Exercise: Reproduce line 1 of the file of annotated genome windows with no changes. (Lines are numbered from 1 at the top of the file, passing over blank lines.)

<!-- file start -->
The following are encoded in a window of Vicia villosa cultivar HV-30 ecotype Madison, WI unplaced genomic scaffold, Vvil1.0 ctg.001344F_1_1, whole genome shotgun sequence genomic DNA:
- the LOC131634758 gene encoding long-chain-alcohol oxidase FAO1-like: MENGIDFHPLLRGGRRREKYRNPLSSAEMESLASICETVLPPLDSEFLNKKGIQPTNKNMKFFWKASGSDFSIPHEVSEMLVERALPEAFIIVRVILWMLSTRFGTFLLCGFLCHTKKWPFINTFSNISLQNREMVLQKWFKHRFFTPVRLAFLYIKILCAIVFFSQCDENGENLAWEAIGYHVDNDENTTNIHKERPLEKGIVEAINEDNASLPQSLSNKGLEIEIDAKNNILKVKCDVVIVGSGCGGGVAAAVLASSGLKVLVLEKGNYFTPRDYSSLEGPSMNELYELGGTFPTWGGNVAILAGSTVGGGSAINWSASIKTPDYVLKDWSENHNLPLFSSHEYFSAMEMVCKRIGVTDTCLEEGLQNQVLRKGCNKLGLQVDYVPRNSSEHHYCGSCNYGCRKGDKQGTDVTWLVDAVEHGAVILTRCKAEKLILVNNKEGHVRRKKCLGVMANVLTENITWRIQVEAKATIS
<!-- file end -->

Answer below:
The following are encoded in a window of Vicia villosa cultivar HV-30 ecotype Madison, WI unplaced genomic scaffold, Vvil1.0 ctg.001344F_1_1, whole genome shotgun sequence genomic DNA: